Blue Water Medal winner Captain Eric Forsyth, who circumnavigated the world twice, and rounded Cape Horn four times in his yacht, Fiona, has died
Eric Forsyth, who spent 50 years cruising the world’s oceans, most of them aboard his Westsail 42, Fiona, has died, aged 91, after a short illness.
The skipper, who was born in England before emigrating to Canada in 1957 and then to the USA in 1960, was a recipient of the Seven Seas Award, and a Blue Water Medal Winner for his 2000 cruise to the Antarctic circle on the Peninsular at 67°S.
He also completed two circumnavigations of the world aboard Fiona – one westabout via the Panama Canal and one eastabout via Cape of Good Hope and Cape Horn.
Born in Bolton in 1932, Eric Forsyth went to Bolton School before attending Manchester University on a small scholarship in the 1950s, where he joined the University Air Squadron; after graduation, he became a fighter pilot flying Meteor Mark 8 Fighters.
In 1957, he emigrated to Canada. His then-girlfriend, Edith, followed him and the couple married in Toronto.
Eric completed his BS degree in Electrical Engineering at the University of Toronto, before he and Edith were recruited to work at the Brookhaven National Laboratory in Long Island, New York State.
Living and working on Long Island meant easy access to the sea and boats, and Eric began sailing, learning on a 16ft plywood yacht.
This was soon exchanged for True Rocket, a 23-foot yacht with a small cabin and inboard engine.
His love for offshore cruising came in 1964 after he and Edith crewed on a friend’s 46-foot home-built cutter – it was their first Atlantic crossing.
In 1968, he took a leave of absence and sailed with Edith and his then three-year-0ld son, Colin to the Caribbean in their 35ft Dutch-built sloop, Iona.
The family spent a year cruising the islands before returning to New York State, where Eric began the eight-year build of his Westsail 42, Fiona from a bare glassfibre hull. The yacht was launched in 1983.
During the 1970s and 1980s Eric continued to sail and race, taking part in six Newport Bermuda races, where he was navigator under Captain Hilgendorff.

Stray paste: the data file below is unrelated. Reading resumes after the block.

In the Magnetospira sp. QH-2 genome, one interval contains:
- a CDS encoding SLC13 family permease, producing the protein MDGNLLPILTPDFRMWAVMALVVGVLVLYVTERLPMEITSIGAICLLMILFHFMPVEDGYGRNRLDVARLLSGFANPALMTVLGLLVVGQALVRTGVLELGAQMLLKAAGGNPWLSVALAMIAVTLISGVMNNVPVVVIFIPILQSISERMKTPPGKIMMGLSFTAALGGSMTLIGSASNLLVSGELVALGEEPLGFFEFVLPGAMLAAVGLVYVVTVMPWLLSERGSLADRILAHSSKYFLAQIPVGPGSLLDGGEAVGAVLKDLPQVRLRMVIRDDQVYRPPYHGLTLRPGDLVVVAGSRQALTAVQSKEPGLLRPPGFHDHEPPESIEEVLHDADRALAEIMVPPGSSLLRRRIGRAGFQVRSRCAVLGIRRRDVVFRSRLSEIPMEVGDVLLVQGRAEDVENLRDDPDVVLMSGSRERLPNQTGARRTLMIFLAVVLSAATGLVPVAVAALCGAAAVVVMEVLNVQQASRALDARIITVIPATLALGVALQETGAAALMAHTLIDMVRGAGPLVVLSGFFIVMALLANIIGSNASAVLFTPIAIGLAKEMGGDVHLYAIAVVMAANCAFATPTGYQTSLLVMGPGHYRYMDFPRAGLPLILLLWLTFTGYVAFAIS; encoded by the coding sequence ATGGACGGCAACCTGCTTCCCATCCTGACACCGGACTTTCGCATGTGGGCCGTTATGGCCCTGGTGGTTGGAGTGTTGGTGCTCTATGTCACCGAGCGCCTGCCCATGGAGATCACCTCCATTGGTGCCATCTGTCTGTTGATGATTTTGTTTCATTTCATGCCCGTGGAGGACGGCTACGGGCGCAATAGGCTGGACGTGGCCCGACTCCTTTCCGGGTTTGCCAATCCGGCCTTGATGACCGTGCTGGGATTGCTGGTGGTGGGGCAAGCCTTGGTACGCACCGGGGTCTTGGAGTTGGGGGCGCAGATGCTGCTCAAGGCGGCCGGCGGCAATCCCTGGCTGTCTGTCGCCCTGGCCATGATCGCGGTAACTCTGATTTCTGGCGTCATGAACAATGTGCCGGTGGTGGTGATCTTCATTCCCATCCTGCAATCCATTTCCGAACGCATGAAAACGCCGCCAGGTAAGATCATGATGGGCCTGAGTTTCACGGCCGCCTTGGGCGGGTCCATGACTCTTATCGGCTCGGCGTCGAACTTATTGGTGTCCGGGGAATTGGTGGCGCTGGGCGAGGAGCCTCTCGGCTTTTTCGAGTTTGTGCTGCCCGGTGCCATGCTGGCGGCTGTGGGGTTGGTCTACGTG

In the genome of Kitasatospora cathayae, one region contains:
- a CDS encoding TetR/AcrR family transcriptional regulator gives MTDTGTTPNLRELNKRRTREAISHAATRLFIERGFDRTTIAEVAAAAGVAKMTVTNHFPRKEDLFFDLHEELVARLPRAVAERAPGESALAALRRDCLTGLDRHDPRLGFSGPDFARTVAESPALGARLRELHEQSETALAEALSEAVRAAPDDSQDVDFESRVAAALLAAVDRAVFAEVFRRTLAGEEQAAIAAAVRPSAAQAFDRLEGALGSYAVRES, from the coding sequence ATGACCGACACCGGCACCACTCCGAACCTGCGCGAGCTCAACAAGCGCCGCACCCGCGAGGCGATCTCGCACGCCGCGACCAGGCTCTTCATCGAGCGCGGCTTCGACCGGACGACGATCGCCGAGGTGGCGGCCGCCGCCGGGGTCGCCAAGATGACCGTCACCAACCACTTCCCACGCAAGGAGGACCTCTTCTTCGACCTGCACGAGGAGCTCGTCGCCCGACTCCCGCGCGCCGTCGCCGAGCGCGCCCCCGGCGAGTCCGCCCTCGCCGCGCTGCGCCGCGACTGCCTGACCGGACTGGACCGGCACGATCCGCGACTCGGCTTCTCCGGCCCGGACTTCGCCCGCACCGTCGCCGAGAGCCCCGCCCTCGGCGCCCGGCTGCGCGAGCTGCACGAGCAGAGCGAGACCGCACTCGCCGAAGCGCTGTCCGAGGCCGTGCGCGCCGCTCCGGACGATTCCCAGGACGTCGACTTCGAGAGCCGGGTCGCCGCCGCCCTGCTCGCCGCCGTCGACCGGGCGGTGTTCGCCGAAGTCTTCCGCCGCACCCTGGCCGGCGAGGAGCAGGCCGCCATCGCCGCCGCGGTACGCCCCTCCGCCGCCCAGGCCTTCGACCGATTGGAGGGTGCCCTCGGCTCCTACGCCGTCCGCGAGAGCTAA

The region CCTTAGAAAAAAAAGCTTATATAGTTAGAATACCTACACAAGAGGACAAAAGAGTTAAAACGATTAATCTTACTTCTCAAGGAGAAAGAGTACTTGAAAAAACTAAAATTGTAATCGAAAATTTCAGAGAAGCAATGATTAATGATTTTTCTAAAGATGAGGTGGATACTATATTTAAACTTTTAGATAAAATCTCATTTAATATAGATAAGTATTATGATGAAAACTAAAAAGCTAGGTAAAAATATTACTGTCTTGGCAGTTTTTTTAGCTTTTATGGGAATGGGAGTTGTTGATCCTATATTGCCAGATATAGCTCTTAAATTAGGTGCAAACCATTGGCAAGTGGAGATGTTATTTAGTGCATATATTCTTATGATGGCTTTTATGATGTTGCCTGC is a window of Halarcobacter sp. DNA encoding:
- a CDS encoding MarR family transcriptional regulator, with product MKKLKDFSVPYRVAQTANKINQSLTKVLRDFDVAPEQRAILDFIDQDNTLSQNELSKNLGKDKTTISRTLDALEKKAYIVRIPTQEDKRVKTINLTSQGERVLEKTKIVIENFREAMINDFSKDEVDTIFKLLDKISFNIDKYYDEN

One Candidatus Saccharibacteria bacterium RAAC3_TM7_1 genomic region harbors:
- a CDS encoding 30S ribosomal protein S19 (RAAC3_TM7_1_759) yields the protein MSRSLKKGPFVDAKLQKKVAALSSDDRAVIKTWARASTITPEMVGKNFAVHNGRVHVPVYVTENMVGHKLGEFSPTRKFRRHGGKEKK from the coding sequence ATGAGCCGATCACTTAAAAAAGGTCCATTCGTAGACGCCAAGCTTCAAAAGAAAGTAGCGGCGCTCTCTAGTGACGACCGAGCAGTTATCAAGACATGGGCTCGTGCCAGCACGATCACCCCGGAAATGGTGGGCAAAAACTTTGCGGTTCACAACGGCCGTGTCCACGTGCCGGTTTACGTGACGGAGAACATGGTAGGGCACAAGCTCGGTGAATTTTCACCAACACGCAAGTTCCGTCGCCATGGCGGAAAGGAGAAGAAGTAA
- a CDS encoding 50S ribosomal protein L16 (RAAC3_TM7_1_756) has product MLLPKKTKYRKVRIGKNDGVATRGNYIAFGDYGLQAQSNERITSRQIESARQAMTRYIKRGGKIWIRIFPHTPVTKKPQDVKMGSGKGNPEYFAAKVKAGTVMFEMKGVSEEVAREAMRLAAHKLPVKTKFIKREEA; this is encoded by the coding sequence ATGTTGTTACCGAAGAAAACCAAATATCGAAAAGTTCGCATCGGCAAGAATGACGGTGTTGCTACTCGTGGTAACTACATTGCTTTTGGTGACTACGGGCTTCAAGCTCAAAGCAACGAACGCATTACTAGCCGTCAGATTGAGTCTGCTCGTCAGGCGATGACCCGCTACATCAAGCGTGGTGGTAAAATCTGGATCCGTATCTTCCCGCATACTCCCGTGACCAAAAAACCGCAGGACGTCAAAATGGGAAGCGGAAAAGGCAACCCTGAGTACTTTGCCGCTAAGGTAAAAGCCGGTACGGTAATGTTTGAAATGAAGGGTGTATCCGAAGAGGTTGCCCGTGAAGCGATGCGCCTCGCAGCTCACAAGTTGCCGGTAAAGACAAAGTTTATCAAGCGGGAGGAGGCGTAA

It was while plotting navigational courses using celestial navigation, that Eric Forsyth designed a chronometer especially adapted for celestial navigation use; he was awarded a patent for the timepiece.
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Eric had a long and distinguished career at the Brookhaven National Laboratory including managing the Superconducting Power Transmission Project, serving as Chairman of the Magnet Development Committee for The ISABELLE Project, and finally as the Chairman of RHIC (The Relativistic Heavy Ion Collider).
He led the team that designed the superconducting magnets used in RHIC, and his magnet designs were also the basis for the magnets later used in the Large Hadron Collider at the European Organization for Nuclear Research, known as CERN.
For this work, Eric was presented with the Herman Halperin Award, the highest annual recognition by the Institute of Electrical and Electronic Engineers for power transmission research.
He was also a Fellow of the Institution of Electrical and Electronic Engineers (IEEE), a registered professional engineer in Canada, and a chartered engineer in the E.U. He was an acknowledged world authority on the application of superconductivity.
After retiring in 1995, Eric sailed Fiona almost full-time, offering around 200 sailors the chance to sail with him over the years, allowing them to gain offshore experience.
His other voyages included a circumnavigation of North America via the Northwest Passage, an Arctic cruise to Spitzbergen at 79°N, 27 Atlantic crossings, four roundings of Cape Horn – three eastabout and one westabout, four visits to the Falkland Islands, including a cruise through much of the archipelago, four cruises to South Georgia and solo passage from the Canary Islands to Salvador, Brazil, and crossing the Barents Sea from Nome to Dutch Harbor.
In 2016, Eric Forsyth published his memoir, An Inexplicable Attraction: My Fifty Years of Ocean Sailing, which charts Fiona‘s build, as well as his cruises.
He also wrote three historical novels about the life of an adventurous RAF pilot during 1930s and ‘40s – Wings Over Iraq (2022), Wings Over the Channel (2022), and his latest, Wings Over Germany (May, 2023).
Eric also shared his sailing adventures via his website www.yachtfiona.com.
He is survived by his son Colin, his daughter Brenda and her husband Robb, and granddaughters Fawn and Gabriella. He was preceded in death by his wife Edith in 1991.
Those who wish to honour Captain Eric Forsyth’s memory are invited to donate to the Post-Morrow Foundation www.postmorrow.org, whose mission is to preserve and conserve the rural, cultural, and historical character of the hamlet of Brookhaven, New York, or toast his honour with a Fiona cocktail – Eric’s recipe: 1 part Mount Gay rum, 2 parts apple juice (chilled- no ice), and a squeeze of lemon.